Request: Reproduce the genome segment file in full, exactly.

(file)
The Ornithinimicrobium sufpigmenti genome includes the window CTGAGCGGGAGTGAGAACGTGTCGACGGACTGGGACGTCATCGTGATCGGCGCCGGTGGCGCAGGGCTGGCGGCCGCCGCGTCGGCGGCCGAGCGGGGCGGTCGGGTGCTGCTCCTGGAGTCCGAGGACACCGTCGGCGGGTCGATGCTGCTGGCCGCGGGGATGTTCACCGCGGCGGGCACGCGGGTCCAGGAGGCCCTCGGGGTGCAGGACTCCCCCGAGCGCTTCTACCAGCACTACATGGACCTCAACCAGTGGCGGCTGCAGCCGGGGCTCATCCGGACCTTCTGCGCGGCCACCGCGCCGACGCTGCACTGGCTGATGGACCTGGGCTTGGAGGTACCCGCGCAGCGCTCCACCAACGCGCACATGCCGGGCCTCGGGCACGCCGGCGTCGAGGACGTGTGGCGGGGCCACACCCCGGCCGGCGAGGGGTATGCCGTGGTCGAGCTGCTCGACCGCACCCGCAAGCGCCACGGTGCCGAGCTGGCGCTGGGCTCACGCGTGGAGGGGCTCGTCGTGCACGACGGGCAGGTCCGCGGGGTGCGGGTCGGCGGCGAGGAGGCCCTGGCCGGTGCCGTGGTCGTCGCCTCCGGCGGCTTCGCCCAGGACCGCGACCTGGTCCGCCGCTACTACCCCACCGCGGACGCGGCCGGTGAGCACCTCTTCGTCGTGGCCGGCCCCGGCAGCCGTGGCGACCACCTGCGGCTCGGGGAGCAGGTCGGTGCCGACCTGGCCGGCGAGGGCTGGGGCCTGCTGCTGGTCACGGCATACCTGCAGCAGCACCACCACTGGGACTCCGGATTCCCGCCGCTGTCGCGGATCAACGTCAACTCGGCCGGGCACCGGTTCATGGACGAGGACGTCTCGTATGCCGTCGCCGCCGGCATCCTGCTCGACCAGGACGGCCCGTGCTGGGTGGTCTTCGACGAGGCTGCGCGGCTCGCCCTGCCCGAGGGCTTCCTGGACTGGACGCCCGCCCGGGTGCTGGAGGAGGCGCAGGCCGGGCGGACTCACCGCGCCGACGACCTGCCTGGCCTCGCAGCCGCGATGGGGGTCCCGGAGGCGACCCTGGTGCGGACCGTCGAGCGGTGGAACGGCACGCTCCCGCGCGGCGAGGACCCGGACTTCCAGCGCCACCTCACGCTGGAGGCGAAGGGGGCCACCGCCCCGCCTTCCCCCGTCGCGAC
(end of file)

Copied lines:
The Ornithinimicrobium sufpigmenti genome includes the window CTGAGCGGGAGTGAGAACGTGTCGACGGACTGGGACGTCATCGTGATCGGCGCCGGTGGCGCAGGGCTGGCGGCCGCCGCGTCGGCGGCCGAGCGGGGCGGTCGGGTGCTGCTCCTGGAGTCCGAGGACACCGTCGGCGGGTCGATGCTGCTGGCCGCGGGGATGTTCACCGCGGCGGGCACGCGGGTCCAGGAGGCCCTCGGGGTGCAGGACTCCCCCGAGCGCTTCTACCAGCACTACATGGACCTCAACCAGTGGCGGCTGCAGCCGGGGCTCATCCGGACCTTCTGCGCGGCCACCGCGCCGACGCTGCACTGGCTGATGGACCTGGGCTTGGAGGTACCCGCGCAGCGCTCCACCAACGCGCACATGCCGGGCCTCGGGCACGCCGGCGTCGAGGACGTGTGGCGGGGCCACACCCCGGCCGGCGAGGGGTATGCCGTGGTCGAGCTGCTCGACCGCACCCGCAAGCGCCACGGTGCCGAGCTGGCGCTGGGCTCACGCGTGGAGGGGCTCGTCGTGCACGACGGGCAGGTCCGCGGGGTGCGGGTCGGCGGCGAGGAGGCCCTGGCCGGTGCCGTGGTCGTCGCCTCCGGCGGCTTCGCCCAGGACCGCGACCTGGTCCGCCGCTACTACCCCACCGCGGACGCGGCCGGTGAGCACCTCTTCGTCGTGGCCGGCCCCGGCAGCCGTGGCGACCACCTGCGGCTCGGGGAGCAGGTCGGTGCCGACCTGGCCGGCGAGGGCTGGGGCCTGCTGCTGGTCACGGCATACCTGCAGCAGCACCACCACTGGGACTCCGGATTCCCGCCGCTGTCGCGGATCAACGTCAACTCGGCCGGGCACCGGTTCATGGACGAGGACGTCTCGTATGCCGTCGCCGCCGGCATCCTGCTCGACCAGGACGGCCCGTGCTGGGTGGTCTTCGACGAGGCTGCGCGGCTCGCCCTGCCCGAGGGCTTCCTGGACTGGACGCCCGCCCGGGTGCTGGAGGAGGCGCAGGCCGGGCGGACTCACCGCGCCGACGACCTGCCTGGCCTCGCAGCCGCGATGGGGGTCCCGGAGGCGACCCTGGTGCGGACCGTCGAGCGGTGGAACGGCACGCTCCCGCGCGGCGAGGACCCGGACTTCCAGCGCCACCTCACGCTGGAGGCGAAGGGGGCCACCGCCCCGCCTTCCCCCGTCGCGAC